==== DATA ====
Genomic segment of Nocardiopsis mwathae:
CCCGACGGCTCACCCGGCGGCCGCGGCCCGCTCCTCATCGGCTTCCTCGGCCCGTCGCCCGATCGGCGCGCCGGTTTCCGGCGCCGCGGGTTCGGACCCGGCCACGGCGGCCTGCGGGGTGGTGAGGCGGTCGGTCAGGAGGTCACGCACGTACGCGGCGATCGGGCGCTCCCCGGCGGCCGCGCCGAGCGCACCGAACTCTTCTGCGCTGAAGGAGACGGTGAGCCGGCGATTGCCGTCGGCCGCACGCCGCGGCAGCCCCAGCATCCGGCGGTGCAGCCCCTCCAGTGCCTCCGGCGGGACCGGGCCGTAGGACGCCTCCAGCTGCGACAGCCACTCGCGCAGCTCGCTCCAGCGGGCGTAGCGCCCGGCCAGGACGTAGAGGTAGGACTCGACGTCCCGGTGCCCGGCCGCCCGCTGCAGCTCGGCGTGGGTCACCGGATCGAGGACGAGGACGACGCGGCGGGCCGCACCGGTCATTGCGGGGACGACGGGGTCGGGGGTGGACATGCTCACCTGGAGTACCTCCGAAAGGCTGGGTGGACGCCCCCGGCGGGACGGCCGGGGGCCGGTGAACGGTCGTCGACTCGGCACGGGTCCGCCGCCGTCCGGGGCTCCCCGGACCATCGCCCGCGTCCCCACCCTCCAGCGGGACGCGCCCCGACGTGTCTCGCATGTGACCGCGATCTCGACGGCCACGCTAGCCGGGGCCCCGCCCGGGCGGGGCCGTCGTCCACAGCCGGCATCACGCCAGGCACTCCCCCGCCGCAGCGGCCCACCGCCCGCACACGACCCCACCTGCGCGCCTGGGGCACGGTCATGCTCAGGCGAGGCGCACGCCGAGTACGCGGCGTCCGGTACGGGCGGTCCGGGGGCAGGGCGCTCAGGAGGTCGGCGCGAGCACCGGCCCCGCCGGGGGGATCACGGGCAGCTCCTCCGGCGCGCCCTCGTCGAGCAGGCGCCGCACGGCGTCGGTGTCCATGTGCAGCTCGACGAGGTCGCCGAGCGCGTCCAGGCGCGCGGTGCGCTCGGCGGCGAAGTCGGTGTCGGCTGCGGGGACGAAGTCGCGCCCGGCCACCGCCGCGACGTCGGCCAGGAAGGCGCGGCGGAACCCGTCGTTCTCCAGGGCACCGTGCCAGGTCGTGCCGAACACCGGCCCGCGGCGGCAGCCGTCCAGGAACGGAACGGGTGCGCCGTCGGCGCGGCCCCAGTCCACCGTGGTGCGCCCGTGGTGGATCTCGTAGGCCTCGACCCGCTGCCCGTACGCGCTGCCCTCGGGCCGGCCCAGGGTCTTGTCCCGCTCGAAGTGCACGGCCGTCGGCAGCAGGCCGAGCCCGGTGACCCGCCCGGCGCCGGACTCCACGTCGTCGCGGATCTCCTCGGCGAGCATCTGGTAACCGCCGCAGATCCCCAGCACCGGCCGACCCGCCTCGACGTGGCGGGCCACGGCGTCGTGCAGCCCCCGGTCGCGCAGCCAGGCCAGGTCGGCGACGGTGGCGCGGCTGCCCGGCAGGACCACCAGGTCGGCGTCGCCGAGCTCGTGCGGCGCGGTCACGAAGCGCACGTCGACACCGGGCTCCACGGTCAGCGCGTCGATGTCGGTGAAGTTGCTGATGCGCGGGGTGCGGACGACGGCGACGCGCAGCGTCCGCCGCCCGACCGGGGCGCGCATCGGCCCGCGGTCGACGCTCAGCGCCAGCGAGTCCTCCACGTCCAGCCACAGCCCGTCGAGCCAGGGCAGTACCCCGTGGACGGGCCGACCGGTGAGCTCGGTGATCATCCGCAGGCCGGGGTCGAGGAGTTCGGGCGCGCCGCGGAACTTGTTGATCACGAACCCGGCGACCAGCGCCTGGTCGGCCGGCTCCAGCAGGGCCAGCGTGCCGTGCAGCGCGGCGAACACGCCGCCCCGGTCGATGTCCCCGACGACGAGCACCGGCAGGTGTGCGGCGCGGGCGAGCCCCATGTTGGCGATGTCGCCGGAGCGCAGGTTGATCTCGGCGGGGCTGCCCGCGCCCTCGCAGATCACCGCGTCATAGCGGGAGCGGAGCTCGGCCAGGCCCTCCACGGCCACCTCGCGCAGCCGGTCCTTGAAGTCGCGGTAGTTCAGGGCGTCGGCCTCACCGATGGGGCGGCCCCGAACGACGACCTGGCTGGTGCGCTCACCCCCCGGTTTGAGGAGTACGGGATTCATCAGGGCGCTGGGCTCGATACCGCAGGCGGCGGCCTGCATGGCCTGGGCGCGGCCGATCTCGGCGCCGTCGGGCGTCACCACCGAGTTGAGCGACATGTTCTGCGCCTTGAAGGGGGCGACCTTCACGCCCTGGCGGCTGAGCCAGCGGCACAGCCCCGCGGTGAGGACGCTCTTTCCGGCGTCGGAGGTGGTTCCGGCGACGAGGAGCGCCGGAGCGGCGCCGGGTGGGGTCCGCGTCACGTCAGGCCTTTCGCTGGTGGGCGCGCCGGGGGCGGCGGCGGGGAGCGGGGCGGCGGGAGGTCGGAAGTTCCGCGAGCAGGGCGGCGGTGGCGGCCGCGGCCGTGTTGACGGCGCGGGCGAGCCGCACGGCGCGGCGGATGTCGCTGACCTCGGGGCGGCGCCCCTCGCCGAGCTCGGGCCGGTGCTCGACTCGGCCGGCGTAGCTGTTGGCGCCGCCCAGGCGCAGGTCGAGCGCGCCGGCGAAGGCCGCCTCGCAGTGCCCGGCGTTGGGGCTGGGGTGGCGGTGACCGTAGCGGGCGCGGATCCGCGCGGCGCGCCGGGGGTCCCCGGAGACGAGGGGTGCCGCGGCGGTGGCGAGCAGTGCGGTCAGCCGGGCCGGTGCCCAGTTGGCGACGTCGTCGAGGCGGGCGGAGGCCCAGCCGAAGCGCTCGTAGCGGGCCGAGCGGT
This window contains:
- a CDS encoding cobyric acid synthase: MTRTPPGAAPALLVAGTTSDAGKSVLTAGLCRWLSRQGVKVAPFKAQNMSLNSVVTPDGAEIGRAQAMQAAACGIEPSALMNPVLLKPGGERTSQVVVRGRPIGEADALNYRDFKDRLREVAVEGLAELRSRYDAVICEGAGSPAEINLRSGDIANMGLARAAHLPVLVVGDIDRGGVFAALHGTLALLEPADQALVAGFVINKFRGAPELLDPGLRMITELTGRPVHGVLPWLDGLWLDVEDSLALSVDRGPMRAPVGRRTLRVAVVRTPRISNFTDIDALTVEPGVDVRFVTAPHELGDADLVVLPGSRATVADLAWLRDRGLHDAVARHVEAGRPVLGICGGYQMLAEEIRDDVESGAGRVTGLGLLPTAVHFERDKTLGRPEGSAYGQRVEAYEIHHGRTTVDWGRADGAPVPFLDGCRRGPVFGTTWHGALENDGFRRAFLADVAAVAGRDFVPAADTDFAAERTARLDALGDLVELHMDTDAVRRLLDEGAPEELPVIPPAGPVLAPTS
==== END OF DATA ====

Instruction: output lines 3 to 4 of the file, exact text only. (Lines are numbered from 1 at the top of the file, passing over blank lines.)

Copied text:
This window contains:
- a CDS encoding cobyric acid synthase: MTRTPPGAAPALLVAGTTSDAGKSVLTAGLCRWLSRQGVKVAPFKAQNMSLNSVVTPDGAEIGRAQAMQAAACGIEPSALMNPVLLKPGGERTSQVVVRGRPIGEADALNYRDFKDRLREVAVEGLAELRSRYDAVICEGAGSPAEINLRSGDIANMGLARAAHLPVLVVGDIDRGGVFAALHGTLALLEPADQALVAGFVINKFRGAPELLDPGLRMITELTGRPVHGVLPWLDGLWLDVEDSLALSVDRGPMRAPVGRRTLRVAVVRTPRISNFTDIDALTVEPGVDVRFVTAPHELGDADLVVLPGSRATVADLAWLRDRGLHDAVARHVEAGRPVLGICGGYQMLAEEIRDDVESGAGRVTGLGLLPTAVHFERDKTLGRPEGSAYGQRVEAYEIHHGRTTVDWGRADGAPVPFLDGCRRGPVFGTTWHGALENDGFRRAFLADVAAVAGRDFVPAADTDFAAERTARLDALGDLVELHMDTDAVRRLLDEGAPEELPVIPPAGPVLAPTS